Most of you will already understand these basics of how an oil seal is designed but we wanted to put this tip out for people new to the field.
In an oil seal environment there is a shaft that is rotating inside a housing or bore. Because of friction, there must be some clearance between the shaft and the bore. The function of the oil seal is to stop whatever fluid is inside from leaking out the clearance between the shaft and housing. The seal may also be used to prevent outside materials, such as dirt, from moving in through the clearance.
"Dynamic sealing" is the relationship between the rotating shaft and the seal and is handled by the sealing element. A garter spring may used in the oil seal to increase the radial interference between the seal lip and contact point on the shaft. In order to achieve this interference, the oil seal's ID must be slightly smaller than the diameter of the shaft.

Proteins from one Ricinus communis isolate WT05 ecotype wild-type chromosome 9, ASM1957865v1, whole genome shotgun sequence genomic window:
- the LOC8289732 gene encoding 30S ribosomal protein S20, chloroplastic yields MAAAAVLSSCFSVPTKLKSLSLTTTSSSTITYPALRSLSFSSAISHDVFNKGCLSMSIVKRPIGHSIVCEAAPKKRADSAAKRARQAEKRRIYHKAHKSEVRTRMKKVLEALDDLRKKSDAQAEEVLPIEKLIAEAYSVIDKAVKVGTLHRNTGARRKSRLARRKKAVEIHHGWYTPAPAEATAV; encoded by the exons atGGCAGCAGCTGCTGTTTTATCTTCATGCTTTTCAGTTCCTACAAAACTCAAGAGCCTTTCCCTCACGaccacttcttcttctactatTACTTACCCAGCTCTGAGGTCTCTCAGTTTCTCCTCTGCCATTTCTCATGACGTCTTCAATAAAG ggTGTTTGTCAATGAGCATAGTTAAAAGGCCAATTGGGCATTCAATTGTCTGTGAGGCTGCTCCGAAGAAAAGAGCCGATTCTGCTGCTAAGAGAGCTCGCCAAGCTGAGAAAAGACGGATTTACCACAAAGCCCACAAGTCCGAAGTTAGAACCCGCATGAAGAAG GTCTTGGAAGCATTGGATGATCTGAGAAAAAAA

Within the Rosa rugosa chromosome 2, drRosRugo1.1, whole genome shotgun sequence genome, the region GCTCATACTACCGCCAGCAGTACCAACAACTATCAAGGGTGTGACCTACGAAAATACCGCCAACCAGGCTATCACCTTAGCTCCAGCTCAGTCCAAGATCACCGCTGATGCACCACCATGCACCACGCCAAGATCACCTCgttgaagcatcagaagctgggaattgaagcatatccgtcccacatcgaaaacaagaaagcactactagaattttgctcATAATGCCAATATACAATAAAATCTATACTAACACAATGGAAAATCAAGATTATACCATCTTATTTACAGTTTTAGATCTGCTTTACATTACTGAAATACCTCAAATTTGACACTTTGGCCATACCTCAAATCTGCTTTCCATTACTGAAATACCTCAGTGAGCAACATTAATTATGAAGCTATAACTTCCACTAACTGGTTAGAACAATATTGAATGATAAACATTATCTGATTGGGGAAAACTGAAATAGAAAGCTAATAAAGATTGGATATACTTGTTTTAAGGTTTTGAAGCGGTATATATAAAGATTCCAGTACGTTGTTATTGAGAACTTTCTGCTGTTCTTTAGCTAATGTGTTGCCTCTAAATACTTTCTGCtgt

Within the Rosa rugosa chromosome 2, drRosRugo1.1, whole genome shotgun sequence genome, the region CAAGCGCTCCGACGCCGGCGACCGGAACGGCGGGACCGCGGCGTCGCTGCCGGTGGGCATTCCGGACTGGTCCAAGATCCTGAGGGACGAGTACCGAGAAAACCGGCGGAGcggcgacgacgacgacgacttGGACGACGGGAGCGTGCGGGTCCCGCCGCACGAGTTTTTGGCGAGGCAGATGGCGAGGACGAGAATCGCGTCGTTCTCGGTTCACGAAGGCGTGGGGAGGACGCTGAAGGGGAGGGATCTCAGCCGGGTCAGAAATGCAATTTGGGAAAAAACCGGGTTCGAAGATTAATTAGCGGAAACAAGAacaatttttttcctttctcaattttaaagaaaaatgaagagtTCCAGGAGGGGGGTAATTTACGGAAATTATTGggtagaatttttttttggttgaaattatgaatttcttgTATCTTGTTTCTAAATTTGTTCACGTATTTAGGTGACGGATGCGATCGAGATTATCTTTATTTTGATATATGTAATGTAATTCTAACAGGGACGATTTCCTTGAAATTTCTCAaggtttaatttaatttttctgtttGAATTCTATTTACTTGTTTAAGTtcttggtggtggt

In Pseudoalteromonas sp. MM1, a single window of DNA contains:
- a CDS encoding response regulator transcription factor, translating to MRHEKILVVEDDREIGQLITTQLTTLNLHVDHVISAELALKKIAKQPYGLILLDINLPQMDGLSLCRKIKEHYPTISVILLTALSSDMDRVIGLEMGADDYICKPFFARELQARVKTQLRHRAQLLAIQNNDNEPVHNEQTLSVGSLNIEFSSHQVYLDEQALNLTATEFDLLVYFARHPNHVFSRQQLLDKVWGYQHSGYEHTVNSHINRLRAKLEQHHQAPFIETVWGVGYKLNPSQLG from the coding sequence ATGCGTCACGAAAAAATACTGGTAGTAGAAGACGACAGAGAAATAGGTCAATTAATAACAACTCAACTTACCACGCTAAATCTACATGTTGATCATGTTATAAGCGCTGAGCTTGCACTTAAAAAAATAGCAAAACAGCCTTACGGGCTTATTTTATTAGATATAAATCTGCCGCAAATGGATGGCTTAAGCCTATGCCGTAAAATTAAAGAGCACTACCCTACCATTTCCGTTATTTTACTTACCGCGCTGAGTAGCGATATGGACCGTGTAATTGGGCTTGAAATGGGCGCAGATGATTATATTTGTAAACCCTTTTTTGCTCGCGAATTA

"Static sealing" is the relationship between the housing and the seal. In order to achieve this interference, the oil seal's OD must be slightly larger than the diameter of the housing or bore.
An oil seal normally consists of three basic components: the sealing element, the metal case and the spring. The purpose of the sealing element is to stop the fluid from leaking between the shaft and housing. The metal case will give rigidity and strength to the seal while it is being held in the bore or recessed groove. The spring will help make the sealing element more effective. All materials must be selected depending on the environment in which the oil seal will function.